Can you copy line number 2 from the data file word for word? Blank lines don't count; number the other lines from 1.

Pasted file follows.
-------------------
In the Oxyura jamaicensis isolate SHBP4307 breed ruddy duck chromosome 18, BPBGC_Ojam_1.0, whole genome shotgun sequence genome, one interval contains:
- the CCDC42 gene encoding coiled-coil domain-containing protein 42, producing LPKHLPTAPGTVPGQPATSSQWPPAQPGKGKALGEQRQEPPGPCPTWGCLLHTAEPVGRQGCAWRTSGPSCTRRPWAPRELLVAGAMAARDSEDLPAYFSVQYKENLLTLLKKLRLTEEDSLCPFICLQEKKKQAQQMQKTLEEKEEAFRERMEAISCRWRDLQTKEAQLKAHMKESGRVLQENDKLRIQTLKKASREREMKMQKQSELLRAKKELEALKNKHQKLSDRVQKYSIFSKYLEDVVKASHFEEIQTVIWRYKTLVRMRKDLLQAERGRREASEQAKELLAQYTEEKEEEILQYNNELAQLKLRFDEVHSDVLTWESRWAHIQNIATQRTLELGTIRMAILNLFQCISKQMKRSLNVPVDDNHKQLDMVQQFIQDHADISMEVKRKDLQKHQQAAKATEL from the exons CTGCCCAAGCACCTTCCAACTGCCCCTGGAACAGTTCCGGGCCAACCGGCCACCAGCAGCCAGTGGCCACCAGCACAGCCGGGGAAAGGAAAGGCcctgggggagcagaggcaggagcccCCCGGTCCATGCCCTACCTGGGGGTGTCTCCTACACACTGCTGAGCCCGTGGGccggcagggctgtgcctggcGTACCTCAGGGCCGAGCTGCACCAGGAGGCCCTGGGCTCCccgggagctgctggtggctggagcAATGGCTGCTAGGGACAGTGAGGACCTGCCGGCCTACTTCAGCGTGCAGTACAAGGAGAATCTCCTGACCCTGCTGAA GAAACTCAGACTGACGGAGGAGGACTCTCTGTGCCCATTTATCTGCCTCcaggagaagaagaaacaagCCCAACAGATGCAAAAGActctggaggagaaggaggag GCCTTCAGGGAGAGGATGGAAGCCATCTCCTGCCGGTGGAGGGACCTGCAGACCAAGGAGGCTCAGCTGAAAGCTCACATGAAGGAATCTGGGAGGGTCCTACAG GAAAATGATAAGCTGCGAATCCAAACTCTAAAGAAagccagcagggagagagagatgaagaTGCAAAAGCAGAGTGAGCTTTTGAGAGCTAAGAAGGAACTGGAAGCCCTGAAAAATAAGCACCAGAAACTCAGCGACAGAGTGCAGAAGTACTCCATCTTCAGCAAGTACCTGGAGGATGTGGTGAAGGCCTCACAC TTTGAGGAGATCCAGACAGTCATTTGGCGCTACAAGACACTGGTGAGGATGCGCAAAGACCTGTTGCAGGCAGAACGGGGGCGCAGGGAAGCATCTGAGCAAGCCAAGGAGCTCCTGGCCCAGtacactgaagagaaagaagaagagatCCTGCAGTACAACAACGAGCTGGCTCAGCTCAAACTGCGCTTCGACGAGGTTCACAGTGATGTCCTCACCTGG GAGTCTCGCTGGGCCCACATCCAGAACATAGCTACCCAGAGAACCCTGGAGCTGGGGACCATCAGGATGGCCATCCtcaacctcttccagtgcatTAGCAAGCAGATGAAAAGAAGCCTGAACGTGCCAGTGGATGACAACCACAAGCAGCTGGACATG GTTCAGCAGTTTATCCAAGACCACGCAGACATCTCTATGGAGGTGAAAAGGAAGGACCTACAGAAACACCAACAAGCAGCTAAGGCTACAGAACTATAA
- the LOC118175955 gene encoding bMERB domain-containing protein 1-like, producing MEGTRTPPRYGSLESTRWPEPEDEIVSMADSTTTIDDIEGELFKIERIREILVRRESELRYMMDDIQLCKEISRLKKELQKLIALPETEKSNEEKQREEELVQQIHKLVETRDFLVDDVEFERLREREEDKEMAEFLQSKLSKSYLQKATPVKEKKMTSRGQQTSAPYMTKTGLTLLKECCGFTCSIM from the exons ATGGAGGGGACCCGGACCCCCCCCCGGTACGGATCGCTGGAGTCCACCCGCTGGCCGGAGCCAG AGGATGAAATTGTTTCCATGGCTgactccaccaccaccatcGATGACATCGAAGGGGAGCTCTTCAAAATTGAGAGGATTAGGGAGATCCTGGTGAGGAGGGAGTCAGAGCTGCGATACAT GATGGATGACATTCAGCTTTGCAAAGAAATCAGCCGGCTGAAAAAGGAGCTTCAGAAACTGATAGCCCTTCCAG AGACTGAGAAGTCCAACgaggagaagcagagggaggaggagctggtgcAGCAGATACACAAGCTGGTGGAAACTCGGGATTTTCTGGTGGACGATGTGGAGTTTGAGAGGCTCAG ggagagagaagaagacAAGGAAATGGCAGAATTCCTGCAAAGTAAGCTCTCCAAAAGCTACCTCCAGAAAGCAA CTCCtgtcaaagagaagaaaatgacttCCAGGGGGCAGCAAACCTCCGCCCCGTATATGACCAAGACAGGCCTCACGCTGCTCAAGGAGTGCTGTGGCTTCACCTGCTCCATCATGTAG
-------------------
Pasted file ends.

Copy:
- the CCDC42 gene encoding coiled-coil domain-containing protein 42, producing LPKHLPTAPGTVPGQPATSSQWPPAQPGKGKALGEQRQEPPGPCPTWGCLLHTAEPVGRQGCAWRTSGPSCTRRPWAPRELLVAGAMAARDSEDLPAYFSVQYKENLLTLLKKLRLTEEDSLCPFICLQEKKKQAQQMQKTLEEKEEAFRERMEAISCRWRDLQTKEAQLKAHMKESGRVLQENDKLRIQTLKKASREREMKMQKQSELLRAKKELEALKNKHQKLSDRVQKYSIFSKYLEDVVKASHFEEIQTVIWRYKTLVRMRKDLLQAERGRREASEQAKELLAQYTEEKEEEILQYNNELAQLKLRFDEVHSDVLTWESRWAHIQNIATQRTLELGTIRMAILNLFQCISKQMKRSLNVPVDDNHKQLDMVQQFIQDHADISMEVKRKDLQKHQQAAKATEL from the exons CTGCCCAAGCACCTTCCAACTGCCCCTGGAACAGTTCCGGGCCAACCGGCCACCAGCAGCCAGTGGCCACCAGCACAGCCGGGGAAAGGAAAGGCcctgggggagcagaggcaggagcccCCCGGTCCATGCCCTACCTGGGGGTGTCTCCTACACACTGCTGAGCCCGTGGGccggcagggctgtgcctggcGTACCTCAGGGCCGAGCTGCACCAGGAGGCCCTGGGCTCCccgggagctgctggtggctggagcAATGGCTGCTAGGGACAGTGAGGACCTGCCGGCCTACTTCAGCGTGCAGTACAAGGAGAATCTCCTGACCCTGCTGAA GAAACTCAGACTGACGGAGGAGGACTCTCTGTGCCCATTTATCTGCCTCcaggagaagaagaaacaagCCCAACAGATGCAAAAGActctggaggagaaggaggag GCCTTCAGGGAGAGGATGGAAGCCATCTCCTGCCGGTGGAGGGACCTGCAGACCAAGGAGGCTCAGCTGAAAGCTCACATGAAGGAATCTGGGAGGGTCCTACAG GAAAATGATAAGCTGCGAATCCAAACTCTAAAGAAagccagcagggagagagagatgaagaTGCAAAAGCAGAGTGAGCTTTTGAGAGCTAAGAAGGAACTGGAAGCCCTGAAAAATAAGCACCAGAAACTCAGCGACAGAGTGCAGAAGTACTCCATCTTCAGCAAGTACCTGGAGGATGTGGTGAAGGCCTCACAC TTTGAGGAGATCCAGACAGTCATTTGGCGCTACAAGACACTGGTGAGGATGCGCAAAGACCTGTTGCAGGCAGAACGGGGGCGCAGGGAAGCATCTGAGCAAGCCAAGGAGCTCCTGGCCCAGtacactgaagagaaagaagaagagatCCTGCAGTACAACAACGAGCTGGCTCAGCTCAAACTGCGCTTCGACGAGGTTCACAGTGATGTCCTCACCTGG GAGTCTCGCTGGGCCCACATCCAGAACATAGCTACCCAGAGAACCCTGGAGCTGGGGACCATCAGGATGGCCATCCtcaacctcttccagtgcatTAGCAAGCAGATGAAAAGAAGCCTGAACGTGCCAGTGGATGACAACCACAAGCAGCTGGACATG GTTCAGCAGTTTATCCAAGACCACGCAGACATCTCTATGGAGGTGAAAAGGAAGGACCTACAGAAACACCAACAAGCAGCTAAGGCTACAGAACTATAA